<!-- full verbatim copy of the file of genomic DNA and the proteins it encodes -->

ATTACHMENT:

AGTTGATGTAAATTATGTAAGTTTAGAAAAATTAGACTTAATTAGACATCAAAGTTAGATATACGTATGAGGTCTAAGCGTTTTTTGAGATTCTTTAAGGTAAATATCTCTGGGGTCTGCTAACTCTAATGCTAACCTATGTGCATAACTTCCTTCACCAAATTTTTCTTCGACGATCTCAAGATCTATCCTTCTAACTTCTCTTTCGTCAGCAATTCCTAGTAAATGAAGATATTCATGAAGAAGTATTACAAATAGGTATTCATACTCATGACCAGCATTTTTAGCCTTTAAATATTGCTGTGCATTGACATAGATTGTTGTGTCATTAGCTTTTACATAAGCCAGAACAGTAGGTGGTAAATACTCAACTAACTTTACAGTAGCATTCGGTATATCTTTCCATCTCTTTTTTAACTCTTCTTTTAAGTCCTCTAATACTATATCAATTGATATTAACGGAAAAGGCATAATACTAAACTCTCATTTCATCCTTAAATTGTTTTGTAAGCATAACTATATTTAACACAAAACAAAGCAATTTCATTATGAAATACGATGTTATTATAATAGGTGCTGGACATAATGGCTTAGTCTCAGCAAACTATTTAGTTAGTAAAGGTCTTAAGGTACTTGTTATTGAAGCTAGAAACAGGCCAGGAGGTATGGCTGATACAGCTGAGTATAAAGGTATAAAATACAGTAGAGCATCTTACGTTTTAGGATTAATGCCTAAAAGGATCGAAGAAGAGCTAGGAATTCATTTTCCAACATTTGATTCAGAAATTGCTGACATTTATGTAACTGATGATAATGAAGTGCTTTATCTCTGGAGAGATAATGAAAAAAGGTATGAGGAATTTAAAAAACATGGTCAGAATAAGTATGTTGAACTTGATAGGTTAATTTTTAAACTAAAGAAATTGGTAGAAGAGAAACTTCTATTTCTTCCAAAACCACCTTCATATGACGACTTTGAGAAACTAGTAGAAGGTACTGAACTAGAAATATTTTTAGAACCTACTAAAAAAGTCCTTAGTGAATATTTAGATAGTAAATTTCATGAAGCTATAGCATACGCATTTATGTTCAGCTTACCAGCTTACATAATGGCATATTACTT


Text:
AGTTGATGTAAATTATGTAAGTTTAGAAAAATTAGACTTAATTAGACATCAAAGTTAGATATACGTATGAGGTCTAAGCGTTTTTTGAGATTCTTTAAGGTAAATATCTCTGGGGTCTGCTAACTCTAATGCTAACCTATGTGCATAACTTCCTTCACCAAATTTTTCTTCGACGATCTCAAGATCTATCCTTCTAACTTCTCTTTCGTCAGCAATTCCTAGTAAATGAAGATATTCATGAAGAAGTATTACAAATAGGTATTCATACTCATGACCAGCATTTTTAGCCTTTAAATATTGCTGTGCATTGACATAGATTGTTGTGTCATTAGCTTTTACATAAGCCAGAACAGTAGGTGGTAAATACTCAACTAACTTTACAGTAGCATTCGGTATATCTTTCCATCTCTTTTTTAACTCTTCTTTTAAGTCCTCTAATACTATATCAATTGATATTAACGGAAAAGGCATAATACTAAACTCTCATTTCATCCTTAAATTGTTTTGTAAGCATAACTATATTTAACACAAAACAAAGCAATTTCATTATGAAATACGATGTTATTATAATAGGTGCTGGACATAATGGCTTAGTCTCAGCAAACTATTTAGTTAGTAAAGGTCTTAAGGTACTTGTTATTGAAGCTAGAAACAGGCCAGGAGGTATGGCTGATACAGCTGAGTATAAAGGTATAAAATACAGTAGAGCATCTTACGTTTTAGGATTAATGCCTAAAAGGATCGAAGAAGAGCTAGGAATTCATTTTCCAACATTTGATTCAGAAATTGCTGACATTTATGTAACTGATGATAATGAAGTGCTTTATCTCTGGAGAGATAATGAAAAAAGGTATGAGGAATTTAAAAAACATGGTCAGAATAAGTATGTTGAACTTGATAGGTTAATTTTTAAACTAAAGAAATTGGTAGAAGAGAAACTTCTATTTCTTCCAAAACCACCTTCATATGACGACTTTGAGAAACTAGTAGAAGGTACTGAACTAGAAATATTTTTAGAACCTACTAAAAAAGTCCTTAGTGAATATTTAGATAGTAAATTTCATGAAGCTATAGCATACGCATTTATGTTCAGCTTACCAGCTTACATAATGGCATATTACTT